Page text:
Sable-Koo WeddingColumbia University, one of my first and best friends I made there was Carl Sable. I think the story about how we met is completely indicative of Carl's character. I went to one of the first classes that I had to take entering the Master's program in Computer Science, and I saw a guy wearing a Hoagie Haven T-shirt. Since I grew up in the Princeton area, I knew about Hoagie Haven and knew that I had to talk to this guy. I went over and sat down next to Carl, and we struck up a conversation since the T-shirt made an easy introductory topic. Prior to coming to class, I had (for some reason) been thinking about palindromes. We started talking about those, and Carl let me know that he's been making palindromes since he was a kid, and had a great one with: "We? I vote cinema! ME! Nice to view!" Of course, it takes some explanation, but is completely understandable. Carl loves movies. In a hypothetical situation where a group of people are talking about what to do, Carl might suggest to go see a movie, which is quickly vetoed by everyone else. After lots of arguing about what to do, someone else suggests a movie and everyone agrees to it. Then Carl is mad, and utters his palindrome. I was really impressed and even more so when I told Carl that I had been thinking that it must be possible to make some sort of palindrome with "flog" and "golf", but hadn't come up with anything. Carl almost instantly responded with "Re-flog a golfer". Since then, we've been great friends. So when I heard that Carl was getting married, I made sure that I could make it out there for the wedding. The timing worked well, since it followed a business trip to Italy (which I'll hopefully write something about soon) and I was able to swing by Dallas to see my family for a few days as well. I am very happy for Carl and Cha-Eun. I'm not positive, but I think that the first time that Carl and Cha-Eun met was when I invited Cha-Eun, a friend of mine through our mutual friend Lena Park, and Carl to a Bishop Allen and We Are Scientists concert at CBGB's. I'm not sure that this is correct though - I could just be misremembering horribly. I'll have to ask Carl about that actually. Anyway, it was a beautiful wedding, with great friends, great food (and too much of it!) and interesting music. One of the (controversial) highlights was when Carl and Cha-Eun walked into the ballroom after the reception. The music was the theme song from "The Good, the Bad, and the Ugly". Sounds strange, but it totally worked. The ceremony was non-denominational, outside, and very brief. I was really impressed with how to-the-point the ceremony was. Cha-Eun's grandmother dressed in a Hanbok, the traditional Korean formal dress, while the rest of the party was in western formal clothes. There wasn't a very strong influence of Jewish or Korean customs, but some of each around the edges which was quite nice. I particularly liked how at the reception we sang and danced the traditional Hava Nagila song, and also raised the Bride, Groom, and their parents in chairs. Everyone seemed to enjoy the dancing and food after the wedding. The one complaint that I would have is that, when I think back to Dave Han's wedding in Korea, one of the points that most stood out was when Dave Han bowed to Jiseon's parents, he got down on the ground and put his head to the floor. A full out kow-tow. When Carl bowed to Cha-Eun's parents, it was only a very small head and upper body bow! (Of course, I'm mostly joking Carl, I love you!)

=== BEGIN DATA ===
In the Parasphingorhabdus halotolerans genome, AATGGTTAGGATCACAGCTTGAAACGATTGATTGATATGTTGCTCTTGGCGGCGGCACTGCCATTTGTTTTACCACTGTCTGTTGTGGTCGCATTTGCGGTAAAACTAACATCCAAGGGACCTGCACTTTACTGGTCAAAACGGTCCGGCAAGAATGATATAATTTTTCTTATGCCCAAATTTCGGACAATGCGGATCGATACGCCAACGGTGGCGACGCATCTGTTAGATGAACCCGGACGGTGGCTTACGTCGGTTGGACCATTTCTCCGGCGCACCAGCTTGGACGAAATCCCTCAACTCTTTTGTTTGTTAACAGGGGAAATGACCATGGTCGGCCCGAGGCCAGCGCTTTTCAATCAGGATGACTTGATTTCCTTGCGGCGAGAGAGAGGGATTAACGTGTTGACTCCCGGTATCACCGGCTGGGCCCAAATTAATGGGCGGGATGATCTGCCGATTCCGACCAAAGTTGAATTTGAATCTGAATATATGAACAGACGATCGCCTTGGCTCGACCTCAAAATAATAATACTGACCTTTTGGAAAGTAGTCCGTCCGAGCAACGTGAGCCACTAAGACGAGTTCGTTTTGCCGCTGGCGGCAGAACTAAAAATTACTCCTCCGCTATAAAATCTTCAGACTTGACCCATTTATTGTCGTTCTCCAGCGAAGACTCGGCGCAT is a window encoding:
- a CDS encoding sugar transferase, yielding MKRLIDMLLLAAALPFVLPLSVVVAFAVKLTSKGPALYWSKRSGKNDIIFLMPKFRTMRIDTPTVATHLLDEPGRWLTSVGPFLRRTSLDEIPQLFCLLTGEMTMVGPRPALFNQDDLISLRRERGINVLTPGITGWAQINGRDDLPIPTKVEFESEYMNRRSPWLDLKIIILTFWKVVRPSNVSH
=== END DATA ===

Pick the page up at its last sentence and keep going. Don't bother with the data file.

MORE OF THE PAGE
March 24, 2007
Ishiyama-deraIshiyama temple, which is said to be where the Japanese author Murasaki began writing the Tale of Genji. It is a really beautiful temple, with very large grounds and nice areas in which you can walk around. On the way back I walked past the Seta Karahashi bridge (also shows up in some old folding screens and some other nice pictures) before getting on the JR line to Ishiyama and catching the Shinkansen from Kyoto to Tokyo.
January 14, 2007
Eating too much in Korea: a wedding tradition?
Han family at Han Park wedding.
Jiseon Park and David Han
Table full of plates
August 17, 2006
Salk Institute in San DiegoSalk Institute for a tour. The Salk Institute was designed by Louis Kahn in consultation with Dr. Salk, who developed a vaccine for Polio. It is a really beautiful and flexible building for lab spaces.
July 20, 2006
Wednesday, 2007-07-19 Part II: Seasickness, food poisoning, or a heart attack?!?We headed back to the boat, and I think the next stop was a two hour cruise with drinks. I decided that I wasn't too comfortable on the boat for two hours, so wouldn't have any alcohol. read more (1213 words)